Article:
And yet the watch is also bold, with pinches of aggressive militaristic design that balance out its otherwise straightforward look. Its sword hands are long and elegant, as far as the usually blunt style goes, and shine with the same buffed finish as the top portion of the case. They’re also the only lumed piece of the watch, showing basic, lonely time in the dark. It’s the bare minimum for field watch utility, but it works. The case is a mix of brushed and polished stainless steel, with the latter shining just so around the edge of the dial and the former faintly showing its luster in my favorite piece of the watch: its lugs. They’re brutish and loud, sticking flatly from the top and bottom of the case; they turn the simple design of the face on its head and transform the look suddenly into that of a field officer’s instrument that’s been tied onto the wrist for convenience. With the olive drab strap (backed by comfortable black leather), it’s a complementary militarized look alongside the conservative dial, hands and case, that gives it the versatility to look good in both the workplace and a in a cow field.
Still, the true magic of the watch is hidden against the wrist when it’s worn. The case back is sapphire, stretching flat and wide the whole way to the outer edge of the case. The watch’s large movement lives inside, all its parts blown up perfectly for studying. There’s more wonder here than in the guts of any other watch I’ve seen in person: The waved Geneva Stripes and blued screws on the plates that veil the inner sanctum; the two large toothed gears that turn one another and in turn tick over a third, smaller wheel; the golden balance wheel that jerks so violently and quickly that you can only see its spokes when it pauses to flash back the other way; the wispy spring it flexes, which strains like the lung of a small animal that’s just finished a marathon; the horned head of the pallet fork, a little creature beneath all this machinery that wriggles back and forth, sternly. For more novice buyers, it’s not a stretch to say this is a front-seat view at the argument for a mechanical watch: not an unquestionable work of art like a piece of haute horlogerie, but then, that’s not what this watch is.
Weiss says he’s trying to produce an American-made mechanical movement for a watch that he says will cost the same price as the current one.
Weiss would be pleased to hear how hypnotized I was by the movement. That fascination with the spring-driven heart was the impetus behind his watch and his entire company. He grew up breaking watches while trying to figure how they work. When he set out to make the Field Watch, he wanted it to be under $1,000, because that’s what nice quartz watches range up to. “I wanted it to be in a price area where I could introduce someone to something with a little more craft — a mechanical movement that should last many generations. At this price I could get it [a mechanical movement] to people who wouldn’t normally buy one”, he says.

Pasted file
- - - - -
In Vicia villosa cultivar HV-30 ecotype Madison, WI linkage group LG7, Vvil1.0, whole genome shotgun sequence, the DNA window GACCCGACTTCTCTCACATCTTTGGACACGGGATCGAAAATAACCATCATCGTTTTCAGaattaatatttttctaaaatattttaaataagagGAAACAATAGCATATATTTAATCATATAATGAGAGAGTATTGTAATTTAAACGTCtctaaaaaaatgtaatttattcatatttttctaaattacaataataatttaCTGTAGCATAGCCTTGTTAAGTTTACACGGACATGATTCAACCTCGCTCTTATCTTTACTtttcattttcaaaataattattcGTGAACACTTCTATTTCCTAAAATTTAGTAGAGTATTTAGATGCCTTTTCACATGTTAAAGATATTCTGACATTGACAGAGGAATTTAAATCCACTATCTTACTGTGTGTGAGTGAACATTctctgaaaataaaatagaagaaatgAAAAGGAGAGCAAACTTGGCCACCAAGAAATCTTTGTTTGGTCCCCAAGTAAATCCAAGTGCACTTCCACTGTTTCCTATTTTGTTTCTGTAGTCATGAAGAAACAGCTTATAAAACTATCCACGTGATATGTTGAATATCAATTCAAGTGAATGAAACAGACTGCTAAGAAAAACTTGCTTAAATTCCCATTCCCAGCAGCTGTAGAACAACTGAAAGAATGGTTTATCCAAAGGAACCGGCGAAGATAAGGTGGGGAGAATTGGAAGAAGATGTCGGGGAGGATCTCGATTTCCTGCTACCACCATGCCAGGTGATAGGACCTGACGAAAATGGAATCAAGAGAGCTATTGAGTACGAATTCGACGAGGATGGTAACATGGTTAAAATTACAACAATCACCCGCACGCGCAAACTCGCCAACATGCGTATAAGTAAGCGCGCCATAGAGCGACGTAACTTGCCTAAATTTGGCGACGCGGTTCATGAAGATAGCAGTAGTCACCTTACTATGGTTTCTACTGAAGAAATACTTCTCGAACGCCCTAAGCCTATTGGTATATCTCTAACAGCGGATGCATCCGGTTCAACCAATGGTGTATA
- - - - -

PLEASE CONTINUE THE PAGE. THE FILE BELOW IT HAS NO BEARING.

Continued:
But the movement is also a sticking point for many potential buyers. It’s a Swiss-made ETA 6497, a large pocket watch movement that retails for around $229. (Interestingly enough, it’s the same movement used in the Panerai PAM 112, which costs around $8,000.) This ruins the otherwise pure American build of the watch — including movement finishing, case, dial and glass. This is a common problem in the “American-made” watch market. In fact, there’s not a single watch made in the U.S. with an American-made mass-produced mechanical movement. The high costs of production for the precision parts necessary in a mechanical movement have up until now been an insurmountable obstacle for the mostly small companies producing “American-made”, like New York-based Martenero, Detroit-based Detroit Watch Co., and the higher-end Kansas City-based Niall and Pennsylvania-based Kobold.
For now the Field Watch will remain just an attainable dream item for me, despite how taken I am with the current model. Weiss falls a little short in its two-year warranty, which should be a lifetime one for a watch he claims you’ll hand down to your kids. But not buying it is less about any specific problem and more about what’s on the horizon: Weiss says he’s trying to produce an American-made mechanical movement for a watch that he says will cost the same price as the current one. He’s already made a prototype. His goal — an entirely American-made watch — would serve as the perfect affordable heirloom, and a great-looking way to tell the time until you bequeath it to your eager offspring.